A new conspiracy theory has gripped Bitcoin this week.
Even as the king of cryptocurrencies finished its consolidating week with a huge $5 billion buying frenzy, frustration arose. BitMEX exchange members complained bitterly that the pre-scheduled downtime on the site coincided exactly with the huge BTC rally.
Is there any merit to this cryptocurrency conspiracy theory?
Examining the known facts does not give certainty. Exactly as the known maintenance hours for this global exchange began, large groups of sellers were driven from the market. But suddenly elusive Bitcoin bulls reemerged.
They brought their A-game to the battle and what is among the largest buying frenzies of cryptocurrencies in weeks erupted.
Bitcoin rose as high as $6,800 in only an hour. This 6% super-spike left BitMEX users stunned and furious. When the super-surge dust settled, Bitcoin’s market cap had risen by $5.2 billion versus the pre-rally hours.
The bears came back to play at that point, and the price retreated at least temporarily. There are analysts and cryptocurrency enthusiasts who smell a rat. If the Bitcoin whales wanted to make a move, this was their moment. The planet’s biggest BTC/USD exchange (daily volume measurement) was out of the mix. It provided a thinly traded market for the bulls, and no fair counter trades to stand in their way.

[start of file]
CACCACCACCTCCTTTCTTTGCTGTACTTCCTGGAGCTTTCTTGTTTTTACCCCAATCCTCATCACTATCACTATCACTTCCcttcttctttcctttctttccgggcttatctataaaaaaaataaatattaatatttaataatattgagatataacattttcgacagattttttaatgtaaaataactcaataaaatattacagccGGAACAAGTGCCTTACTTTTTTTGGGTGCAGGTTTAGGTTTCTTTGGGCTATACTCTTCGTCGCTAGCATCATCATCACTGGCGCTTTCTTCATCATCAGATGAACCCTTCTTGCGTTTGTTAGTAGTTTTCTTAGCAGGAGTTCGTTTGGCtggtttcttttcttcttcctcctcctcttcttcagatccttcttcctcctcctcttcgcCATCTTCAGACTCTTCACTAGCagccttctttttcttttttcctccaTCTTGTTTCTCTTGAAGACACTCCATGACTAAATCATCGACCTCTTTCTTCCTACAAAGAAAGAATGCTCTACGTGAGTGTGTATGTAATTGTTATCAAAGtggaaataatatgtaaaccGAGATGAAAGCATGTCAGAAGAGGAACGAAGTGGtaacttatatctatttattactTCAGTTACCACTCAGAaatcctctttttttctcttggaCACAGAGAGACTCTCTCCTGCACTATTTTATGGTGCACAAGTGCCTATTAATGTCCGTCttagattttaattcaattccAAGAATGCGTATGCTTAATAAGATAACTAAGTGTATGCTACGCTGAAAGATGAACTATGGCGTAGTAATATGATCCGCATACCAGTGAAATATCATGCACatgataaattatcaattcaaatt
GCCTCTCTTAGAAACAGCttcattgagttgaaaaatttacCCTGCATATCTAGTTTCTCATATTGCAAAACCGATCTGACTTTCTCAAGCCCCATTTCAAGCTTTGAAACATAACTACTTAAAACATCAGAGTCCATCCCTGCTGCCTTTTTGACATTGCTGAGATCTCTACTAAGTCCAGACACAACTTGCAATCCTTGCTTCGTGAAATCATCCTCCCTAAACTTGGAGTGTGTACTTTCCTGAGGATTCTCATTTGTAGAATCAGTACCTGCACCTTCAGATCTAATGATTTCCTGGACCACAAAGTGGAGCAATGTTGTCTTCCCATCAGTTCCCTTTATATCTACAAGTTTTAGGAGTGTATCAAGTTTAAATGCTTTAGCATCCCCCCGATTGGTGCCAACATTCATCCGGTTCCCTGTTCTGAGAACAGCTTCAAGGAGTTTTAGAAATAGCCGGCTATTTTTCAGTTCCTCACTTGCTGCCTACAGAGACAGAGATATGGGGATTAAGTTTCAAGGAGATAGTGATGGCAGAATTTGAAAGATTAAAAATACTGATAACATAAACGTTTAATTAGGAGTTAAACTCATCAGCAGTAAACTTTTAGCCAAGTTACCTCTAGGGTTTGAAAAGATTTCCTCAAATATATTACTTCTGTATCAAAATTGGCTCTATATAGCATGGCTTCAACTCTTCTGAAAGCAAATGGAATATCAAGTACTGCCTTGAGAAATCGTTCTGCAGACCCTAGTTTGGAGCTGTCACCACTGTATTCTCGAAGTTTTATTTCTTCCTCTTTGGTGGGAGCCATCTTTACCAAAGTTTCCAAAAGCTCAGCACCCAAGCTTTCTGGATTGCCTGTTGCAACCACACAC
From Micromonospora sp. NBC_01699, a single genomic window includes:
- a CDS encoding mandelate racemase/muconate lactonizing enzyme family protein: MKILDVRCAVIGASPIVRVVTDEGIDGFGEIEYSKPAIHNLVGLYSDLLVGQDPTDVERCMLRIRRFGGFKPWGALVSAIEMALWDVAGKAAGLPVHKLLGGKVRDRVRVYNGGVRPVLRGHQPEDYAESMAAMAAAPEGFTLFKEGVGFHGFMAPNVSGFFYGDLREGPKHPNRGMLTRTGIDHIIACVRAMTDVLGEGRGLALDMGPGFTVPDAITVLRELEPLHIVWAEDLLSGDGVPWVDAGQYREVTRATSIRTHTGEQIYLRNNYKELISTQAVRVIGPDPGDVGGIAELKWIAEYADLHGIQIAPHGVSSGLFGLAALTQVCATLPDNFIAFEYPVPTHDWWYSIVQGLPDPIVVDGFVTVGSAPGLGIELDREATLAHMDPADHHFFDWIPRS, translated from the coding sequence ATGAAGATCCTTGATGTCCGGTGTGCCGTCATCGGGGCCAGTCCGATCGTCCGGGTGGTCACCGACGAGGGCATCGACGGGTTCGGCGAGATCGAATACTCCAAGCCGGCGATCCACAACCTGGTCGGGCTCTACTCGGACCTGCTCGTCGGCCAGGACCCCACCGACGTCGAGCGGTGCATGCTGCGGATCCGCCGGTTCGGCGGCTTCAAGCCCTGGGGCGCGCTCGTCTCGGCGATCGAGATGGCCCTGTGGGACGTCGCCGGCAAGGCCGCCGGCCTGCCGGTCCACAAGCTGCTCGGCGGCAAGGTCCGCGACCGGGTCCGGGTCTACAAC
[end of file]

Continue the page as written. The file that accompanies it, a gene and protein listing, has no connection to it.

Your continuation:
Was the Bitcoin Move A Conspiracy Theory, or Just A “Hit and Run?”
What makes this conspiracy theory plausible is the fact that analysts had called for lower lows in BTC. Even the CEO Arthur Hayes of BitMEX had just predicted a bottom in the $3k to $5k range.
Other technical analysts argue that there is no conspiracy theory. They attribute the huge move to a “hit and run” or “drive by shooting” on the buy stop orders that were visibly resting. This happens in the Fx markets all the time in thinly traded market conditions.
It leads investors to the question of fairness in the global digital assets markets. Sadly, it appears that even the cryptocurrency of the people has been coopted by the financial sharks. They were already running the currency, equities, bonds, futures, and derivatives markets in London, the U.S., Hong Kong, Singapore, Paris, and Tokyo. The Romans would warn Caveat Emptor – Let the buyer beware.
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